HARRISONBURG, Va. (WHSV) -- A mentoring program that keeps Latino teens in school and out of gangs may help keep your family safer.
Raul works carefully on his stats homework.
"I come from a family that no one has gone to college so me even finishing high school is a big step in education in my family," said Raul.
He is part of the Shenandoah Valley Scholars Latino Initiative, a mentoring program that encourages Latino students to go to college.
"I am going to become a senior is even going to be more pressure of what is the right path for me," said Raul.
Cpl. Bryan Horowitz runs the CHARGE Gang Task Force and works to keep people on the right path and said kids between the ages of 11 and 15 join gangs.
"We do see a somewhat higher portion of Latino or Hispanic juveniles becoming involved in gang activity," said Horowitz.
He said the mentoring program can keep teens off the street and out of gangs.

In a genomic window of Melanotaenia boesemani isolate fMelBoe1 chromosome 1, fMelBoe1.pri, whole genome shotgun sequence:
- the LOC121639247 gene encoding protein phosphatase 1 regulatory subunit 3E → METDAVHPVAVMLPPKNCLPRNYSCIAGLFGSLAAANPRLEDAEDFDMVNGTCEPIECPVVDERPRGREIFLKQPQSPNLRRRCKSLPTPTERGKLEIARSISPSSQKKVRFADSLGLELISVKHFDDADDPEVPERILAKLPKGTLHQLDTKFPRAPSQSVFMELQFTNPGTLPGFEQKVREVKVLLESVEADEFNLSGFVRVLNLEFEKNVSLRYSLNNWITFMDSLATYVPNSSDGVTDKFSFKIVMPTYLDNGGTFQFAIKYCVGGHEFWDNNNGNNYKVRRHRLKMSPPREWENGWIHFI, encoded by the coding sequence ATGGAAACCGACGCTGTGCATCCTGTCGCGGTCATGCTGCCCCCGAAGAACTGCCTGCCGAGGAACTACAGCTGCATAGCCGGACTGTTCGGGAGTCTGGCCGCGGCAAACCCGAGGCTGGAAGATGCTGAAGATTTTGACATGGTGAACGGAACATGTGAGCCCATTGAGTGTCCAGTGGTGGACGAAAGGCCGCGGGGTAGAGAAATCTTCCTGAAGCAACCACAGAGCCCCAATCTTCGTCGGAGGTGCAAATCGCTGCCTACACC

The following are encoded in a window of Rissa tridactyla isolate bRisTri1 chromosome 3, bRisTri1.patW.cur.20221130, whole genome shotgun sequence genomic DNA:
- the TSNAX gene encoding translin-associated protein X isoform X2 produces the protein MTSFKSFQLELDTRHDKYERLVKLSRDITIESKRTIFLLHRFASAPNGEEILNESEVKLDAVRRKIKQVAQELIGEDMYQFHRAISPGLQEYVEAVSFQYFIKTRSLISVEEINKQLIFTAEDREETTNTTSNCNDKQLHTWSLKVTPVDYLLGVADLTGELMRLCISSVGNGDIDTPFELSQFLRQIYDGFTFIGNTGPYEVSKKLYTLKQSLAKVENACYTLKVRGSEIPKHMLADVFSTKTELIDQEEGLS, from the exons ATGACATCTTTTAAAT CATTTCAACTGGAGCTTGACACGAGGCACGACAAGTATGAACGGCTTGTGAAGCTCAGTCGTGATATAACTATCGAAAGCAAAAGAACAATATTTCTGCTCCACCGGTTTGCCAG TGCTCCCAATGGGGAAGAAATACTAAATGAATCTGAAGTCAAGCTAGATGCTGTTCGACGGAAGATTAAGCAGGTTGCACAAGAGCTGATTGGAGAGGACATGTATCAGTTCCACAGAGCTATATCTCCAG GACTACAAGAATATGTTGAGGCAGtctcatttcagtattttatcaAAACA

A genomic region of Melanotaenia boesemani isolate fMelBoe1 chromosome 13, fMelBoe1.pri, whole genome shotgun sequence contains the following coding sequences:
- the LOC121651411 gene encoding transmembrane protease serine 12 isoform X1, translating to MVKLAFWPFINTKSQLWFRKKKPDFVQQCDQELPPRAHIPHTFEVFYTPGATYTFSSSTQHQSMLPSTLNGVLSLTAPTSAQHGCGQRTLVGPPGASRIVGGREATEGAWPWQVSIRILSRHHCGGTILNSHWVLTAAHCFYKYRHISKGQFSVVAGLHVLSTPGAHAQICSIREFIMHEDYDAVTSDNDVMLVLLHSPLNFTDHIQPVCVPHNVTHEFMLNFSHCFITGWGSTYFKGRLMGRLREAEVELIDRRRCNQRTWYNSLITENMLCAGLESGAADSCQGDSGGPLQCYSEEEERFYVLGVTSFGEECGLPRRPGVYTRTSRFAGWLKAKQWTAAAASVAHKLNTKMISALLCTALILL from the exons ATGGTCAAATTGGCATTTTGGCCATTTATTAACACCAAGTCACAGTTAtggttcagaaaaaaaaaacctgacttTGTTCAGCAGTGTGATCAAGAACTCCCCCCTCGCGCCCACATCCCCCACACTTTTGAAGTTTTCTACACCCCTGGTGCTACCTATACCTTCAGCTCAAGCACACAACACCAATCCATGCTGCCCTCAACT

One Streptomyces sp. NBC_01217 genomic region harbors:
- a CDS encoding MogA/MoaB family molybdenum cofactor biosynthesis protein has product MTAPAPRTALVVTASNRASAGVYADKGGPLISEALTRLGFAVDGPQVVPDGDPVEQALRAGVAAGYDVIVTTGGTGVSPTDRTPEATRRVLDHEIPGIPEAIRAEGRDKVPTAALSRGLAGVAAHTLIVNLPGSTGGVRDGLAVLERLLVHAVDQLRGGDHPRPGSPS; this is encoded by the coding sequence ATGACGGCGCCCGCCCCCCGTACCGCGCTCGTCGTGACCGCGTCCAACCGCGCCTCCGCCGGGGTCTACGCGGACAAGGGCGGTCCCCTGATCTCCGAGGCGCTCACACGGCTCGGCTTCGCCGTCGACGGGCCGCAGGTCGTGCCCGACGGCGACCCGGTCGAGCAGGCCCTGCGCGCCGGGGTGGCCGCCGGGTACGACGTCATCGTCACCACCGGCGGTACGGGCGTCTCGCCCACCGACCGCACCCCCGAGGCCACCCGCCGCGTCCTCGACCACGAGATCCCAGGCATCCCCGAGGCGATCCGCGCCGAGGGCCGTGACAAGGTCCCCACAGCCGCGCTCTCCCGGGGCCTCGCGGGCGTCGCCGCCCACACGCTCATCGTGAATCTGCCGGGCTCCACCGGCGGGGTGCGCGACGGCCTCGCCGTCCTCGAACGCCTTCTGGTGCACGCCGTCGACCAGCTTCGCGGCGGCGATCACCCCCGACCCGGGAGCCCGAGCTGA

"That is one of the ideal situations to have to expose the youth to role models that are involved in bigger and better things," said Horowitz.
The task force said the Spotswood Trailer Park is one of the areas impacted by a Latin gang called Sur13.
241 people are linked to this gang, while 43 people are linked to the Latin Kings and 53 people to MS-13.
For Raul, gangs are out of the question and college is his only goal.
"They can actually see someone going for them, rooting for them, seeing that they can actually accomplish something in their educational career," said Raul.
Horowitz said most of the gangs are not Latino-based.
If you have any suspicion of gang activity, you can contact the CHARGE Gang Task Force.